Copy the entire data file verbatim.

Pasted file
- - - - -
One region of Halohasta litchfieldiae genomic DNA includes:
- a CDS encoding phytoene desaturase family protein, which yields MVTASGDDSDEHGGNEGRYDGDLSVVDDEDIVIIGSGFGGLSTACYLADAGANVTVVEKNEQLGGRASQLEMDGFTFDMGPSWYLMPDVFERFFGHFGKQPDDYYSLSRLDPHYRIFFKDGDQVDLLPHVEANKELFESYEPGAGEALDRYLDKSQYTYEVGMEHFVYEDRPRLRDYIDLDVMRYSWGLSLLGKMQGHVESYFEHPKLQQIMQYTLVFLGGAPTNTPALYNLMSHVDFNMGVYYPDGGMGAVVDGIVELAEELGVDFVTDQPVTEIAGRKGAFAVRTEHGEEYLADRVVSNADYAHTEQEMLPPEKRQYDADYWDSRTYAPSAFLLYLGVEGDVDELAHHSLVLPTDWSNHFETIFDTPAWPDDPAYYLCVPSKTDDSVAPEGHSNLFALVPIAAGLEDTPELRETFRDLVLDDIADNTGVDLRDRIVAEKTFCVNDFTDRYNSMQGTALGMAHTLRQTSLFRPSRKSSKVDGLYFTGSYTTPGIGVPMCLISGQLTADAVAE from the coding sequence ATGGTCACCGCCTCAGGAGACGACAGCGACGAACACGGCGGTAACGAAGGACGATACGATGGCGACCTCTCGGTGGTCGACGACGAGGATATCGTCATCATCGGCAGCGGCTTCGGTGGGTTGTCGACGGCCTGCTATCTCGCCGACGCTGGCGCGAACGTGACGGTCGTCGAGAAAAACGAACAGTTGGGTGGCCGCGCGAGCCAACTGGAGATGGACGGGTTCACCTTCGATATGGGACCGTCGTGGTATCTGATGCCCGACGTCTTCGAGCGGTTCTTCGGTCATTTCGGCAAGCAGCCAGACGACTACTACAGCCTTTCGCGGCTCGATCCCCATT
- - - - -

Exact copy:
One region of Halohasta litchfieldiae genomic DNA includes:
- a CDS encoding phytoene desaturase family protein, which yields MVTASGDDSDEHGGNEGRYDGDLSVVDDEDIVIIGSGFGGLSTACYLADAGANVTVVEKNEQLGGRASQLEMDGFTFDMGPSWYLMPDVFERFFGHFGKQPDDYYSLSRLDPHYRIFFKDGDQVDLLPHVEANKELFESYEPGAGEALDRYLDKSQYTYEVGMEHFVYEDRPRLRDYIDLDVMRYSWGLSLLGKMQGHVESYFEHPKLQQIMQYTLVFLGGAPTNTPALYNLMSHVDFNMGVYYPDGGMGAVVDGIVELAEELGVDFVTDQPVTEIAGRKGAFAVRTEHGEEYLADRVVSNADYAHTEQEMLPPEKRQYDADYWDSRTYAPSAFLLYLGVEGDVDELAHHSLVLPTDWSNHFETIFDTPAWPDDPAYYLCVPSKTDDSVAPEGHSNLFALVPIAAGLEDTPELRETFRDLVLDDIADNTGVDLRDRIVAEKTFCVNDFTDRYNSMQGTALGMAHTLRQTSLFRPSRKSSKVDGLYFTGSYTTPGIGVPMCLISGQLTADAVAE from the coding sequence ATGGTCACCGCCTCAGGAGACGACAGCGACGAACACGGCGGTAACGAAGGACGATACGATGGCGACCTCTCGGTGGTCGACGACGAGGATATCGTCATCATCGGCAGCGGCTTCGGTGGGTTGTCGACGGCCTGCTATCTCGCCGACGCTGGCGCGAACGTGACGGTCGTCGAGAAAAACGAACAGTTGGGTGGCCGCGCGAGCCAACTGGAGATGGACGGGTTCACCTTCGATATGGGACCGTCGTGGTATCTGATGCCCGACGTCTTCGAGCGGTTCTTCGGTCATTTCGGCAAGCAGCCAGACGACTACTACAGCCTTTCGCGGCTCGATCCCCATT